it doesn't stick to the main topic and goes off on tangents.
All over the place
If something is completely disorganised or confused
it is all over the place.
All over the shop
If something is completely disorganised or confused
it is all over the shop.
All over the show
If something is all over the show
it's in a complete mess.An alternative to 'All over the shop'.
All roads lead to Rome
This means that there can be many different ways of doing something.
If you're all set
you are ready for something.
All skin and bone
If a person is very underweight
they are all skin and bone
If something is all square
nobody has an advantage or is ahead of the others.
All that glitters is not gold
This means that appearances can be deceptive and things that look or sound valuable can be worthless. ('All that glistens is not
gold' is an alternative.)
All the tea in China
If someone won't do something for all the tea in China
they won't do it no matter how much money they are offered.
All your eggs in one basket
If you put all your eggs in one basket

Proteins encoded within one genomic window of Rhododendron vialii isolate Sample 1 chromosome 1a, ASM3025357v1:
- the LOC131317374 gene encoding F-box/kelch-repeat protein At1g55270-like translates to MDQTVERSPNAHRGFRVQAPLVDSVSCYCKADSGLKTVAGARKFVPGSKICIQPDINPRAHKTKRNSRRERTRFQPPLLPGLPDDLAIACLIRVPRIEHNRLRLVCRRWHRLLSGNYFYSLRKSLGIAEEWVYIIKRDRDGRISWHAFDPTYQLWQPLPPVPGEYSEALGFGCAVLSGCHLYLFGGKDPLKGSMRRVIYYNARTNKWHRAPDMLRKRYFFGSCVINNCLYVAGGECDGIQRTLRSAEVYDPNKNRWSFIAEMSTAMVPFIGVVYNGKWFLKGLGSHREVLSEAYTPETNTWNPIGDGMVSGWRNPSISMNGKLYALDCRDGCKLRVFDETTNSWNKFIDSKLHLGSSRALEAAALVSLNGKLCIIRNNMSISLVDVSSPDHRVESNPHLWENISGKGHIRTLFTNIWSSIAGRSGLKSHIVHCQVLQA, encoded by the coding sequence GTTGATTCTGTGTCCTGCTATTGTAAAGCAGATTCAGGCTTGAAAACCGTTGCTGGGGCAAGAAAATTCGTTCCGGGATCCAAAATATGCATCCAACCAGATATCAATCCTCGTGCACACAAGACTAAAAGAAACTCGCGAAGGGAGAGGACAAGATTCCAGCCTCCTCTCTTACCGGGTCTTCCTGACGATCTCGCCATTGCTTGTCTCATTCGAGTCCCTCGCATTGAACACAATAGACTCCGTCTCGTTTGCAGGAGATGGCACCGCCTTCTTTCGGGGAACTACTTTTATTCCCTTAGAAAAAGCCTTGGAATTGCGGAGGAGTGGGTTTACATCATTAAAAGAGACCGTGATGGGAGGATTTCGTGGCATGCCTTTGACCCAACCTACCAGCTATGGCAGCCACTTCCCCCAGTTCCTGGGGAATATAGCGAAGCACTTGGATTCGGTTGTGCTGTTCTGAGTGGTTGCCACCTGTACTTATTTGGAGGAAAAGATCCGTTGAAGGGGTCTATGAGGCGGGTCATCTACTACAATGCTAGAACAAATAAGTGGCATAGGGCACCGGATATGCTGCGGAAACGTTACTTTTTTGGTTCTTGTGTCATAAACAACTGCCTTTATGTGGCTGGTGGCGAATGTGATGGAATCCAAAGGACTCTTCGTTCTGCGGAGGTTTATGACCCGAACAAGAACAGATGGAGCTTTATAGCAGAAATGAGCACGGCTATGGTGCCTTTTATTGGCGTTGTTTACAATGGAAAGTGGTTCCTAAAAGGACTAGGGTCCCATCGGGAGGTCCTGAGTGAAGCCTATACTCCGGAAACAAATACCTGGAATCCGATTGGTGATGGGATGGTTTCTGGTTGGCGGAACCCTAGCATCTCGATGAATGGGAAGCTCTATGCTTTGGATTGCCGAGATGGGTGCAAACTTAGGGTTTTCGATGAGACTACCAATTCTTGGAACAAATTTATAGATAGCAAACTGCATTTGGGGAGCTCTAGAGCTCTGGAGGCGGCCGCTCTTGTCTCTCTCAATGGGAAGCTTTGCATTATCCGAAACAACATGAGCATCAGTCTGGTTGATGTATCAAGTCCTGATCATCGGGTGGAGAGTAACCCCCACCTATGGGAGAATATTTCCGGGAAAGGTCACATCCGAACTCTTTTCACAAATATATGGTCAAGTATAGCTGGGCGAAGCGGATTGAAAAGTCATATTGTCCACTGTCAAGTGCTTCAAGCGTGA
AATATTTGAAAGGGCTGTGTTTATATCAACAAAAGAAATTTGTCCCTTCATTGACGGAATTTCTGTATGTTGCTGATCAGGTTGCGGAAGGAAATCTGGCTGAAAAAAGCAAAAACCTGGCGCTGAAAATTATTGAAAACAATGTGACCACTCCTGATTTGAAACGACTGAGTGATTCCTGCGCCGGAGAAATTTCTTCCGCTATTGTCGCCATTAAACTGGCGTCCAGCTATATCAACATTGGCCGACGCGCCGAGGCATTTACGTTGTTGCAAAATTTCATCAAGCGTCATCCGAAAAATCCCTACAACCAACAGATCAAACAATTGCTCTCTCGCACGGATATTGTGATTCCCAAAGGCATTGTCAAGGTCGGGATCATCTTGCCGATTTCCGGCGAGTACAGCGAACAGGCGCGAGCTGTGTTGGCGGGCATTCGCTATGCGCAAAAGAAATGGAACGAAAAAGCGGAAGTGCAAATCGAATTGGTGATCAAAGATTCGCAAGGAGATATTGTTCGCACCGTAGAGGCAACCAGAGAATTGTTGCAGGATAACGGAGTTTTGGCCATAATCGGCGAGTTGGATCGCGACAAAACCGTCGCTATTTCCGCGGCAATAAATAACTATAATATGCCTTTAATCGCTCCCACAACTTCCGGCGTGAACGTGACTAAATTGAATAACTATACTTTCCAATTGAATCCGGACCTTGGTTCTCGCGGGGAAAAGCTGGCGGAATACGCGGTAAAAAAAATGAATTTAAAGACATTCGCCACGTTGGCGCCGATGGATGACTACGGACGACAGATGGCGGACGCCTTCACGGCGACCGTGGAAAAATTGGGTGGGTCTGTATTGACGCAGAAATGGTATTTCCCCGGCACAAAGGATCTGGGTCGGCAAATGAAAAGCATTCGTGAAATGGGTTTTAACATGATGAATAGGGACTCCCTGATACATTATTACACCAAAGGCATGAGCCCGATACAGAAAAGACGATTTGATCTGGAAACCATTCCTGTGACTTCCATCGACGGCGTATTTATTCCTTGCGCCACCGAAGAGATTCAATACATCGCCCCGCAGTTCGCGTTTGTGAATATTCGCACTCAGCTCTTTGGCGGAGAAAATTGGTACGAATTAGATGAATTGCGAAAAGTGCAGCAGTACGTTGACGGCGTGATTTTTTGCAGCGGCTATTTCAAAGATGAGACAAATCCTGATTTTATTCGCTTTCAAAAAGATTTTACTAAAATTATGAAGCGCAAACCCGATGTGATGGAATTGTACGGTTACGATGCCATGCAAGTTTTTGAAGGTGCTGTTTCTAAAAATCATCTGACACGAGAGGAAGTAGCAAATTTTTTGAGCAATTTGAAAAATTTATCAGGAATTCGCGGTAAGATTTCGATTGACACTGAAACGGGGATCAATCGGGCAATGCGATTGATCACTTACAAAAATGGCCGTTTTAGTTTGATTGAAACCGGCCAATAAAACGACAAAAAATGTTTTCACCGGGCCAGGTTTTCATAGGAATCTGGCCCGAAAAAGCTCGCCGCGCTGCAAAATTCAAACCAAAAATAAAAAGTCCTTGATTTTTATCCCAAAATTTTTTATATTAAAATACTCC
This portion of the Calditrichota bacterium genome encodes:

you risk everything at once
negative imperative- 'Don't put all your eggs in one basket'. 'Have your eggs in one basket' i
All's fair in love and war
This idiom is used to say that where there is conflict
people can be expected to behave in a more vicious way.
An alter ego is a very close and intimate friend. It is a Latin phrase that literally means 'other self'.
A lawyer who encourages people who have been in accidents or become ill to sue for compensation is an ambulance chaser.
An old flame
An old flame is a person that somebody has had an emotional
Angry as a bull
If someone is as angry as a bull
they are very angry.
Answers on a postcard
This idiom can be used to suggest that the answer to something is very obvious or that the person would really like to hear what
Ants in your pants
If someone has ants in their pants
they are agitated or excited about something and can't keep still.
Apple of your eye
Apple pie order
Everything is in perfect order and tidy if it is in apple pie order.
Apples and oranges
Tis used when people compare or describe two totally different things. ('Apples to oranges' is also used.)
Apples for apples
An apples for apples comparison is a comparison between related or simialr things. ('Apples to apples' is also used.)
Arm and a leg
If something costs an arm and a leg
it is very expensive.
Around the clock
If something is open around the clock